I’ve now made it through Chapter 2 and thought I’d comment on it here.
If Chapter 1 was “Ruby for Dummies,” then chapter 2 starts out as “Rails
Dummies,” but doesn’t stay that way. The beginning is a discussion of
classic MVC architecture and how the Rails framework libraries map to
various parts. Since my development box is a Win XP machine, my
structure is a bit different from the one shown, but similar enough that
mappings were clear.
Where life starts to get really interesting is the development of the
app (R4RMusic, short for Ruby for Rails Music Store) that is used in the
rest of the book. As many Rails developers apparently do, the author
started with the database and worked from there. The database consists
three tables and the associations that come with them.
One difference between this book and the others I’ve read is that the
provided to create the database in this case does not try to enforce
key relationships. That’s of course done in the Ruby code, using
and has_many relationships (interestingly, the sample does not use an
relationship at this point), but the SQL creating the tables only lists
items like “composer_id” which will handle the relationship, but doesn’t
include any foreign key constraints in it. The AWDWR book (Thomas and
has an extended discussion of this issue and makes it very clear that
true nature of relationships can’t be inferred from the database, but
in their book they add in foreign key constraints in their SQL.
Rather than try to download the code (a download is mentioned more than
once, but I don’t know if it’s yet available – besides, I wanted the
practice) I typed everything in by hand. I used RadRails 0.5.3 inside
Eclipse 3.1.1, incidentally, but that’s the only deviation I made from
Another major deviation from other Rails books is that the author does
immediately use the scaffold generator. Instead, the “generate model”
“generate controller” scripts were used repeatedly. Since generating
controller winds up generating the view as well, the basic files were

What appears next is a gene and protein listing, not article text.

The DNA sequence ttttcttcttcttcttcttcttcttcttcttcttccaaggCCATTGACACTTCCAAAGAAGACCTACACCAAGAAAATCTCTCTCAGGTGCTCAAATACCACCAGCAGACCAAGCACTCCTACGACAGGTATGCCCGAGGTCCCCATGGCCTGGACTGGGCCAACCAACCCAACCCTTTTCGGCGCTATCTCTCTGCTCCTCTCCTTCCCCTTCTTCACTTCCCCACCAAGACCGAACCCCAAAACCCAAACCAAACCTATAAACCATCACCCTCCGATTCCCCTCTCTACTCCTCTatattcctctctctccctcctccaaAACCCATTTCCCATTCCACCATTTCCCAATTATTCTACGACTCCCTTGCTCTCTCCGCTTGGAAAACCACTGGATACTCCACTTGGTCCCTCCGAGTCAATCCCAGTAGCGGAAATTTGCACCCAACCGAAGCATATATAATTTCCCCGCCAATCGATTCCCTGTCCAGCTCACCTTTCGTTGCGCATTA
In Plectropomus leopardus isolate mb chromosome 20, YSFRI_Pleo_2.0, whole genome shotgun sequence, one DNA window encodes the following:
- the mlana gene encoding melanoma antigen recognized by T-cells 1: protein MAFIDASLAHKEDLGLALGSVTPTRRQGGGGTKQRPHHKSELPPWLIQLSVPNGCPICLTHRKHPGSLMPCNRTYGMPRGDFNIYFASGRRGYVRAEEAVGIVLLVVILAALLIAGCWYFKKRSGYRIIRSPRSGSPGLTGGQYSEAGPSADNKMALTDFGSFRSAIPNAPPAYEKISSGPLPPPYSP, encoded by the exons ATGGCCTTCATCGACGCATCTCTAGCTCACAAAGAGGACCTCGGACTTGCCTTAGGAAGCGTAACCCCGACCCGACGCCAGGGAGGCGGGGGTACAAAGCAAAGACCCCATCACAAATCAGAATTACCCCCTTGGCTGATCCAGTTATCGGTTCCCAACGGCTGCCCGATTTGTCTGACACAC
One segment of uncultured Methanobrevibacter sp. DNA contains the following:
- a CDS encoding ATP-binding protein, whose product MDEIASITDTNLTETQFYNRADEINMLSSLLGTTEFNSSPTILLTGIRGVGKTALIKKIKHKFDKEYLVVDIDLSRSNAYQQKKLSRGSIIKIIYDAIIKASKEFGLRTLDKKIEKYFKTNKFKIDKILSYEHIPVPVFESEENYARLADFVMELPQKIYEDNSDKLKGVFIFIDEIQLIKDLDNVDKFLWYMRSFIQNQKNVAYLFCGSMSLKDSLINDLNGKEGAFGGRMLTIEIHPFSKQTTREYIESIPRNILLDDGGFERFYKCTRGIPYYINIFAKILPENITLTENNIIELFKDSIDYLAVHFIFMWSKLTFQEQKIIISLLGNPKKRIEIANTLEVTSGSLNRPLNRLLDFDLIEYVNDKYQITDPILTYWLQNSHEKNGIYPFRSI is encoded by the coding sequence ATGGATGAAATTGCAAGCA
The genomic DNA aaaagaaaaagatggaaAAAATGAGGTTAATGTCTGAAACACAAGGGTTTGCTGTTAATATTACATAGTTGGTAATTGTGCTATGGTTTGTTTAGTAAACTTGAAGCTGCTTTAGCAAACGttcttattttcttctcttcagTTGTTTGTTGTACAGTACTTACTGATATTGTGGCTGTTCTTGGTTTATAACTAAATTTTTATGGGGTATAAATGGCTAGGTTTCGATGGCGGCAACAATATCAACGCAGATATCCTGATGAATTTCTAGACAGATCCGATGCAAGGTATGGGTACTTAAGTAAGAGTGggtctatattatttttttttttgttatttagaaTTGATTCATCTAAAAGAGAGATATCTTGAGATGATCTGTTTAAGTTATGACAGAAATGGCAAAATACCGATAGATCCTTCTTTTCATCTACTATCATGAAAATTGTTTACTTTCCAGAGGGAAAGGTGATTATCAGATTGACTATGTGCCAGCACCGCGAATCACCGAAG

present for editing. The only difference I noticed is that the basic
functionality wasn’t there any more.
Minor typo: In Listing 2.2, the second INSERT INTO line has two
key words in it, one at the end of the first line and one at the
of the second line.
The chapter then shifts to the controllers and illustrates how easily
can use a finder class method to access all the records in each table.
found it notable that in the “Composer.find(:all)” method, the author
to do sorting by appending a Ruby block instead of using the “:order”
in the find. Presumably something like “Composer.find(:all, :order ==>
“last_name, first_name”)” would have worked just as well as the block,
haven’t tried it yet.
The controllers each include a “show” action which sets the relevant
(@work, @edition, or @composer) using the “:id” param. Then we switch
The description of the view included a base layout, which was saved as
rhtml file, then the line “layout ‘base’” was added to the
controller. The author mentioned that the layout could have been saved
“application.rhtml” directly and avoided this, but I agree it was useful
see the separation.
Listing 2.3 has a typo, by the way. Presumably the lines
were meant to be included at the bottom of the listing, especially since
DOCTYPE was for XHTML 1.0 Strict.
The views themselves were all clear and easy to understand. They simply
used some erb to loop through the entities and display them, with
Another unusual part of the demo is that rather than generate an index
method and thereby use the index view, the author created a separate
page and then had to edit routes.rb to make the application go there by
default. That’s not a problem, of course, and it was actually
to see how that was done. I just found it unusual relative to the other
The last few pages of the chapter are the fun part. That’s where the
walks the reader through the actual call sequence, even separating out
web server calls (he uses Apache as an example) from the internal Rails
calls. I found that quite good, though I was expecting him to use the
R4RMusic application as an example rather than talking about a
In conclusion, I really liked this chapter. It’s true that parts of it
overly basic or simplistic, but the demo worked and the walkthrough at
end was interesting.
I’m looking forward to digging into Chapter 3, now that I know it’s
Kenneth A. Kousen, Ph.D.
Kousen IT, Inc.